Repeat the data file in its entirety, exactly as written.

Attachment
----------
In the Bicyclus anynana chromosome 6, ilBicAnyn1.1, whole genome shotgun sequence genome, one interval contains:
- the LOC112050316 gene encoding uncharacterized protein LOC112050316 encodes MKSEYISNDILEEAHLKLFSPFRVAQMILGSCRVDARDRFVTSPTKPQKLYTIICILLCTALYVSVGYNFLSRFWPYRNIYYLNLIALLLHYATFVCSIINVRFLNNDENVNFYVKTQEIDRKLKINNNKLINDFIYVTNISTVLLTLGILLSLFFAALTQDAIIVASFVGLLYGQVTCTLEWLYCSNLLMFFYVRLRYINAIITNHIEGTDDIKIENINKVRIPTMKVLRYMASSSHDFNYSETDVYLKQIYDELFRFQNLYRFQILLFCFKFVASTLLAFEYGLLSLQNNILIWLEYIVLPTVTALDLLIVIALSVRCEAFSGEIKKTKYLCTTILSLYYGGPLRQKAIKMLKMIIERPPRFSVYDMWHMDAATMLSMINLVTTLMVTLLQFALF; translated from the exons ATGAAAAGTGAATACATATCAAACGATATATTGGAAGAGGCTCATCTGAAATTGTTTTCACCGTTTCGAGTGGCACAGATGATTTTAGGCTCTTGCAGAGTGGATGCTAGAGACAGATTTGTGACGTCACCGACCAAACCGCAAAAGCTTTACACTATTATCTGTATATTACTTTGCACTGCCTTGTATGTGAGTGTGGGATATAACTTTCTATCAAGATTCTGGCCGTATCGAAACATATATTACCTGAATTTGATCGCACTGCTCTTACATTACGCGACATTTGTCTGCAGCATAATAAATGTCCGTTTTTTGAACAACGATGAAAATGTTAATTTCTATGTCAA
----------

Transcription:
In the Bicyclus anynana chromosome 6, ilBicAnyn1.1, whole genome shotgun sequence genome, one interval contains:
- the LOC112050316 gene encoding uncharacterized protein LOC112050316 encodes MKSEYISNDILEEAHLKLFSPFRVAQMILGSCRVDARDRFVTSPTKPQKLYTIICILLCTALYVSVGYNFLSRFWPYRNIYYLNLIALLLHYATFVCSIINVRFLNNDENVNFYVKTQEIDRKLKINNNKLINDFIYVTNISTVLLTLGILLSLFFAALTQDAIIVASFVGLLYGQVTCTLEWLYCSNLLMFFYVRLRYINAIITNHIEGTDDIKIENINKVRIPTMKVLRYMASSSHDFNYSETDVYLKQIYDELFRFQNLYRFQILLFCFKFVASTLLAFEYGLLSLQNNILIWLEYIVLPTVTALDLLIVIALSVRCEAFSGEIKKTKYLCTTILSLYYGGPLRQKAIKMLKMIIERPPRFSVYDMWHMDAATMLSMINLVTTLMVTLLQFALF; translated from the exons ATGAAAAGTGAATACATATCAAACGATATATTGGAAGAGGCTCATCTGAAATTGTTTTCACCGTTTCGAGTGGCACAGATGATTTTAGGCTCTTGCAGAGTGGATGCTAGAGACAGATTTGTGACGTCACCGACCAAACCGCAAAAGCTTTACACTATTATCTGTATATTACTTTGCACTGCCTTGTATGTGAGTGTGGGATATAACTTTCTATCAAGATTCTGGCCGTATCGAAACATATATTACCTGAATTTGATCGCACTGCTCTTACATTACGCGACATTTGTCTGCAGCATAATAAATGTCCGTTTTTTGAACAACGATGAAAATGTTAATTTCTATGTCAA